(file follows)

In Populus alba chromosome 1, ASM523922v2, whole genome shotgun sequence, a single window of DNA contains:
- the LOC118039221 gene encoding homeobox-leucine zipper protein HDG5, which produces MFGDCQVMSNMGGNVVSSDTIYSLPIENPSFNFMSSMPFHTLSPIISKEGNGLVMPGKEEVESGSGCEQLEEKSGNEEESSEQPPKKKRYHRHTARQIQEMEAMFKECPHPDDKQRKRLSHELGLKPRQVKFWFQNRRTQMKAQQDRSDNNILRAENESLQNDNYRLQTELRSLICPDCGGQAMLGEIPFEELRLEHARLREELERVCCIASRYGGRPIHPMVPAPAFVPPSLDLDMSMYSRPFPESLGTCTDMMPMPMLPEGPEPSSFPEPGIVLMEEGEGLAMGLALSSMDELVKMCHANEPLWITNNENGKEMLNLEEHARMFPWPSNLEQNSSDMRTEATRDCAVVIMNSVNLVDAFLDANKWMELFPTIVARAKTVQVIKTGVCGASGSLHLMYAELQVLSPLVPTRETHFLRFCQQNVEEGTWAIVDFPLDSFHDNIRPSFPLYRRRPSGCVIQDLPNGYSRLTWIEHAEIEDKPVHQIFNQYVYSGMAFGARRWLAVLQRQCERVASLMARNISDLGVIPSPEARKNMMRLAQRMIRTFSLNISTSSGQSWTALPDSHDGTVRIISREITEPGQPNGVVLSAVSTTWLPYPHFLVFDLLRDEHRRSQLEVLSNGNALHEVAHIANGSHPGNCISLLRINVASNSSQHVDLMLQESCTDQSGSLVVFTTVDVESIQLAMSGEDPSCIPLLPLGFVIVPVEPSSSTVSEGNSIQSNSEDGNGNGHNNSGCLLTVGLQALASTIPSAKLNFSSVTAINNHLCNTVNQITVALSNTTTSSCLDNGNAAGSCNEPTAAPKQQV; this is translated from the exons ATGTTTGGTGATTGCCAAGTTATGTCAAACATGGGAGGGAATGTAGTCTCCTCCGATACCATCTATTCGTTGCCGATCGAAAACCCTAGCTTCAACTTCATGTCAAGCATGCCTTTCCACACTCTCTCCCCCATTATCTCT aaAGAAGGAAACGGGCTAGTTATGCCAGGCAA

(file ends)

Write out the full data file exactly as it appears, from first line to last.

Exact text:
In Populus alba chromosome 1, ASM523922v2, whole genome shotgun sequence, a single window of DNA contains:
- the LOC118039221 gene encoding homeobox-leucine zipper protein HDG5, which produces MFGDCQVMSNMGGNVVSSDTIYSLPIENPSFNFMSSMPFHTLSPIISKEGNGLVMPGKEEVESGSGCEQLEEKSGNEEESSEQPPKKKRYHRHTARQIQEMEAMFKECPHPDDKQRKRLSHELGLKPRQVKFWFQNRRTQMKAQQDRSDNNILRAENESLQNDNYRLQTELRSLICPDCGGQAMLGEIPFEELRLEHARLREELERVCCIASRYGGRPIHPMVPAPAFVPPSLDLDMSMYSRPFPESLGTCTDMMPMPMLPEGPEPSSFPEPGIVLMEEGEGLAMGLALSSMDELVKMCHANEPLWITNNENGKEMLNLEEHARMFPWPSNLEQNSSDMRTEATRDCAVVIMNSVNLVDAFLDANKWMELFPTIVARAKTVQVIKTGVCGASGSLHLMYAELQVLSPLVPTRETHFLRFCQQNVEEGTWAIVDFPLDSFHDNIRPSFPLYRRRPSGCVIQDLPNGYSRLTWIEHAEIEDKPVHQIFNQYVYSGMAFGARRWLAVLQRQCERVASLMARNISDLGVIPSPEARKNMMRLAQRMIRTFSLNISTSSGQSWTALPDSHDGTVRIISREITEPGQPNGVVLSAVSTTWLPYPHFLVFDLLRDEHRRSQLEVLSNGNALHEVAHIANGSHPGNCISLLRINVASNSSQHVDLMLQESCTDQSGSLVVFTTVDVESIQLAMSGEDPSCIPLLPLGFVIVPVEPSSSTVSEGNSIQSNSEDGNGNGHNNSGCLLTVGLQALASTIPSAKLNFSSVTAINNHLCNTVNQITVALSNTTTSSCLDNGNAAGSCNEPTAAPKQQV; this is translated from the exons ATGTTTGGTGATTGCCAAGTTATGTCAAACATGGGAGGGAATGTAGTCTCCTCCGATACCATCTATTCGTTGCCGATCGAAAACCCTAGCTTCAACTTCATGTCAAGCATGCCTTTCCACACTCTCTCCCCCATTATCTCT aaAGAAGGAAACGGGCTAGTTATGCCAGGCAA